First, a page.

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Publication Detail
BSP WPS 2019-01: Do Capital Regulations Influence Banks' Holding of "Excess" Capital?

This study examines the moral hazard and capital buffer theories as motivations of Philippine banks in managing their capital and risks following the adoption of Pillar 1 of the Basel III framework on minimum capital requirement. Using the empirical model of Heid et. al (2004) and Malovan√° (2017), the results of the study indicate that most banks adjust their regulatory capital ratio by optimizing their portfolio risk through changes in the level of capital. Banks do not have the tendency to immediately adjust their risk-weighted exposures but are more inclined to maintain a reasonable balance between changes in the size of their assets and capital. Moreover, banks that have lower capital ratios relative to their peers have higher tendency to adjust their capital ratio. The capital buffer theory likewise holds true, that is, banks with low capital buffers rebuild an appropriate level of buffer by decreasing their risk exposures while banks with high capital buffer are inclined to simply maintain their capital ratio when these banks increase their risk exposures. Another interesting finding of the study is that the adoption of minimum capital requirement did not result in moral hazard problem rather banks have become more risk-sensitive. In particular, banks try to rebuild an appropriate buffer by raising their level of capital while simultaneously lowering risk. The results are robust against diagnostic tests, different specifications of the model and alternative estimation method.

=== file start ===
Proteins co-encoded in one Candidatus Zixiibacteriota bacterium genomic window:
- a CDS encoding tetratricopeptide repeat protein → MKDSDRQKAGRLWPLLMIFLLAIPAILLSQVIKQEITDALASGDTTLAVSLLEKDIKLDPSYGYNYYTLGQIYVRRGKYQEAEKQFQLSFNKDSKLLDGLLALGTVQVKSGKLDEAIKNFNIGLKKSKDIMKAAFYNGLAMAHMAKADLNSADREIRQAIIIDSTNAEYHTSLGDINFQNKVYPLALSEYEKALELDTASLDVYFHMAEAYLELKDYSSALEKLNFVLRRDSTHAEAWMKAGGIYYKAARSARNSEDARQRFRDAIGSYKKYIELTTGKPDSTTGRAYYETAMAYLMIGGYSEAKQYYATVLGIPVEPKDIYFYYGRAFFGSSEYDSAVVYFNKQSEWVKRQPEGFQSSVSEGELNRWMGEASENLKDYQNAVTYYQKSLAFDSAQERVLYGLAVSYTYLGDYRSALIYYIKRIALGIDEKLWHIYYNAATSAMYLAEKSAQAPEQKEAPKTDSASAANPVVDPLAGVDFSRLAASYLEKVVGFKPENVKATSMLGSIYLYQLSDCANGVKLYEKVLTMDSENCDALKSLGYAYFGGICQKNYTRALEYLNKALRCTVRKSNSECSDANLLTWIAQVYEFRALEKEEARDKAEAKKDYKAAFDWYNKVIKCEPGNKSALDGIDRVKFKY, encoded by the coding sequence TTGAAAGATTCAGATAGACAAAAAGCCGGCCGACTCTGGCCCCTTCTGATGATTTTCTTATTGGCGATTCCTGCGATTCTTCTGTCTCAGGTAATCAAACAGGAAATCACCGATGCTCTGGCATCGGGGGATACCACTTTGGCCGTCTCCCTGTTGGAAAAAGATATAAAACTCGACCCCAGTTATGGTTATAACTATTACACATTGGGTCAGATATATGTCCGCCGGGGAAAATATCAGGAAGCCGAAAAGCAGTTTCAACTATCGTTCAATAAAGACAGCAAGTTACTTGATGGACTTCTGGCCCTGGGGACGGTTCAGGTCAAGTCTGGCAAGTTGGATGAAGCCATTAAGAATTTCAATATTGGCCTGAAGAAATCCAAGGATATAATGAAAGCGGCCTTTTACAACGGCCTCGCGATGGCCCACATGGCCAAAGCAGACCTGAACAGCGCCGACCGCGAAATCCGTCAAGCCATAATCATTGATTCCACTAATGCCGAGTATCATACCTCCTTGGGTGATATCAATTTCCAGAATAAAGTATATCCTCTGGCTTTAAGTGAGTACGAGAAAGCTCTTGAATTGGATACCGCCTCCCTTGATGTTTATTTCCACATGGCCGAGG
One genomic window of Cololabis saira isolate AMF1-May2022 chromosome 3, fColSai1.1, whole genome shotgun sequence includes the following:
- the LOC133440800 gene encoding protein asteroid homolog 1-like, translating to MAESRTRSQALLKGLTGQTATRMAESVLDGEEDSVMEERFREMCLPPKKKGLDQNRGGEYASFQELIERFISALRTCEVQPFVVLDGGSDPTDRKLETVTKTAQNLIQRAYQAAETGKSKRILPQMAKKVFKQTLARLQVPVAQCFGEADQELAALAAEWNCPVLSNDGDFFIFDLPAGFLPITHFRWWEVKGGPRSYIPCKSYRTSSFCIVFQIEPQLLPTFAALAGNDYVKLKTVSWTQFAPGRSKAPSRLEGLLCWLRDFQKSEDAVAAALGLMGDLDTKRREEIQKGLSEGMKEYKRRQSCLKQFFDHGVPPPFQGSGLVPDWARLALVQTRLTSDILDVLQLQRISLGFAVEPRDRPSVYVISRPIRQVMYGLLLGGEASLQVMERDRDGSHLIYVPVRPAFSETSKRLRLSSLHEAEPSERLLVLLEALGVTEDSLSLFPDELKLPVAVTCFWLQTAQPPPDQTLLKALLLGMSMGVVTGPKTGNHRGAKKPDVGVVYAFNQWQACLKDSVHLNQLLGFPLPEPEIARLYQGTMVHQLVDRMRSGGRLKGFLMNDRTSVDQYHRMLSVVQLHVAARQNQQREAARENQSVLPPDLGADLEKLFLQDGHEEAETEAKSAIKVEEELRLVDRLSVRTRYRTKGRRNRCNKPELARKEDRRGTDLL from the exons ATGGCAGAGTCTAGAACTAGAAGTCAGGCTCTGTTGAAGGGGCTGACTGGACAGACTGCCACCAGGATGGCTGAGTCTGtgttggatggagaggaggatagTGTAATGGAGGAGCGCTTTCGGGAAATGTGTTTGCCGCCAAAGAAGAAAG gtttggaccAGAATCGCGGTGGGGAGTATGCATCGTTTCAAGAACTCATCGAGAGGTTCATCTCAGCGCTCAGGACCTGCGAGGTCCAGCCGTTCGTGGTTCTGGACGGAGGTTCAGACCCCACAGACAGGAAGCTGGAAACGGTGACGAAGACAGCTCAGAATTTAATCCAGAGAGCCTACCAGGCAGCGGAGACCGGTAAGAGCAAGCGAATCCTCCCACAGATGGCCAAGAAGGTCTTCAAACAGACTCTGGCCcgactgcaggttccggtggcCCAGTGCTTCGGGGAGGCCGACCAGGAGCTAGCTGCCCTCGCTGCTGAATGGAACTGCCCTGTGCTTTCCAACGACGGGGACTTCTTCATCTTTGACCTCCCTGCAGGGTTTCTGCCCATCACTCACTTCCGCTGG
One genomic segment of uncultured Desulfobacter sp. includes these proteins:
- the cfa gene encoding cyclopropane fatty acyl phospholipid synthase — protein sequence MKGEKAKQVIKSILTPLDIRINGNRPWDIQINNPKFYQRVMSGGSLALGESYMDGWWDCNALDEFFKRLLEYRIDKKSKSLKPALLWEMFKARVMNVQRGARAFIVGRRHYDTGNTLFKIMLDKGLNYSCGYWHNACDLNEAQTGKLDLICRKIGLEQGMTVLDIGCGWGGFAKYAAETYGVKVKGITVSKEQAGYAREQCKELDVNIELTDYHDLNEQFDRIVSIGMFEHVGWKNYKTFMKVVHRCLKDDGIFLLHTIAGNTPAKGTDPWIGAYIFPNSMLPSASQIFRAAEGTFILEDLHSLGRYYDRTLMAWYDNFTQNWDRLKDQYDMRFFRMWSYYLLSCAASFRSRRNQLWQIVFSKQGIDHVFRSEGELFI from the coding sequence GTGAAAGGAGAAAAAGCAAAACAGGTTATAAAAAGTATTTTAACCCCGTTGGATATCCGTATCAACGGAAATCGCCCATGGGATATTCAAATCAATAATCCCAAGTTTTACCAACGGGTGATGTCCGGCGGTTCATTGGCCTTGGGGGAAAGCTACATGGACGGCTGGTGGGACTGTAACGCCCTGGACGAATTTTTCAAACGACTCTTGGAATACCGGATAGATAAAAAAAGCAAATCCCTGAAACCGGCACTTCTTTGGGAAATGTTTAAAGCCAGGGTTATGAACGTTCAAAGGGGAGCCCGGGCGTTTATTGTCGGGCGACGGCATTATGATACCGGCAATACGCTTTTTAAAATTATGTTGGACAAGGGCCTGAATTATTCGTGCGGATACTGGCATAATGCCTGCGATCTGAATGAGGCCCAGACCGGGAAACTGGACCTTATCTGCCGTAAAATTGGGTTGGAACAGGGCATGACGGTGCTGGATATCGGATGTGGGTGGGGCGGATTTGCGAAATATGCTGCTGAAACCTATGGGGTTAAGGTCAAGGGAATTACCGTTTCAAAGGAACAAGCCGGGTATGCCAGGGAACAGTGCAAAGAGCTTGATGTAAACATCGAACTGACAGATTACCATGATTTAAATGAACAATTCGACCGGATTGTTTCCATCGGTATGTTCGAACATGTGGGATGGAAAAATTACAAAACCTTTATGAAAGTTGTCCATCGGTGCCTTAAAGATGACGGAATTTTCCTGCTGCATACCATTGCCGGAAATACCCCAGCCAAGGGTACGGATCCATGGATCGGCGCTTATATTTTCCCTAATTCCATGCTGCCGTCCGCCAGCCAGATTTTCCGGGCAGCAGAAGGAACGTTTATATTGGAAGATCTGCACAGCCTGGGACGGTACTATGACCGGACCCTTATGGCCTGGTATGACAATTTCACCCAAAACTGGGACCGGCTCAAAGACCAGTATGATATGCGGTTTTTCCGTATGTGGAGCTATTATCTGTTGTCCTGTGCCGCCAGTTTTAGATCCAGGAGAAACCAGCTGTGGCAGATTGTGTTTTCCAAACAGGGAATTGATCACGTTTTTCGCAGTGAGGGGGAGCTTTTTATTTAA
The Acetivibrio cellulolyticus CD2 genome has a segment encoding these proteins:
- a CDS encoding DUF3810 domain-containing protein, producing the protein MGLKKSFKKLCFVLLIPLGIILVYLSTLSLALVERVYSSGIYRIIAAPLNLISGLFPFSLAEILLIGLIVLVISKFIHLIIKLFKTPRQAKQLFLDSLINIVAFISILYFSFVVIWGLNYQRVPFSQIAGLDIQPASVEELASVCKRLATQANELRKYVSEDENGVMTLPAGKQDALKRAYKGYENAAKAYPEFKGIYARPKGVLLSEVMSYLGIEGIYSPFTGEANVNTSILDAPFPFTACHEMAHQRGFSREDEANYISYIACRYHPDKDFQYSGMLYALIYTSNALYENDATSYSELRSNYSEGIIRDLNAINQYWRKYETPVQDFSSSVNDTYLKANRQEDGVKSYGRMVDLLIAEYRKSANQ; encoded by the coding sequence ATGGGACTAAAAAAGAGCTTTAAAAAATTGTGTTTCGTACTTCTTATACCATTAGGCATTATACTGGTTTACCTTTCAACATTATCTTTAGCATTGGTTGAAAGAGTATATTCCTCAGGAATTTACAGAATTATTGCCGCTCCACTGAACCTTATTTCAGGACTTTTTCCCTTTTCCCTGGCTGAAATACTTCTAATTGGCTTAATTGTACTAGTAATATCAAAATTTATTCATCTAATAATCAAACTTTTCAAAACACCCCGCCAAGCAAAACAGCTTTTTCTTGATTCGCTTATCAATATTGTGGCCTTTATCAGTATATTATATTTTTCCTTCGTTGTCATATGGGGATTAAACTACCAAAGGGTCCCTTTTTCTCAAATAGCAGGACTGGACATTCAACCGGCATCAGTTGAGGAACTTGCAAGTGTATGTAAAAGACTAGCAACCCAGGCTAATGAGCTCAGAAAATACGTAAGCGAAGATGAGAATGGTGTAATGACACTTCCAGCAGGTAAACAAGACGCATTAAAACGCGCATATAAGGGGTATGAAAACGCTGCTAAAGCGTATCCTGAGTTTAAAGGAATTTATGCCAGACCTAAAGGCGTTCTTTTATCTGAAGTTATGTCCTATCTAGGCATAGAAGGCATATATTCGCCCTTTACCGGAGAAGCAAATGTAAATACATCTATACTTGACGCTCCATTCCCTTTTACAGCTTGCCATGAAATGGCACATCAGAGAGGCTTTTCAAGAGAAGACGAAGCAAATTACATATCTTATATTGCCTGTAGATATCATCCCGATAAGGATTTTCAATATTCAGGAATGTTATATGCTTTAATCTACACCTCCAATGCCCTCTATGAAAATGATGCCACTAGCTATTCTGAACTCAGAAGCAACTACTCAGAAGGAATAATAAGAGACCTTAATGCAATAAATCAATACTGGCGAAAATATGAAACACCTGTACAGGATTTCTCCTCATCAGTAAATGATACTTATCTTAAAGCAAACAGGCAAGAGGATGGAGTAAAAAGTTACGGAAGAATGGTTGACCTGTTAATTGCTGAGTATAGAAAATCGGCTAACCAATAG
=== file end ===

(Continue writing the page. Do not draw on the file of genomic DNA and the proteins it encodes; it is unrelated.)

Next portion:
Bangko Sentral ng Pilipinas
Authors Keywords
Layaoen, Cherry Wyle, G.; Domantay; Vernalin Grace, F. ; minimum capital requirement, level of capital, risk-weighted exposures, risk-sensitive capital, regulatory capital;
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Published in 2019 and available for Downloaded 59 times since July 15, 2020
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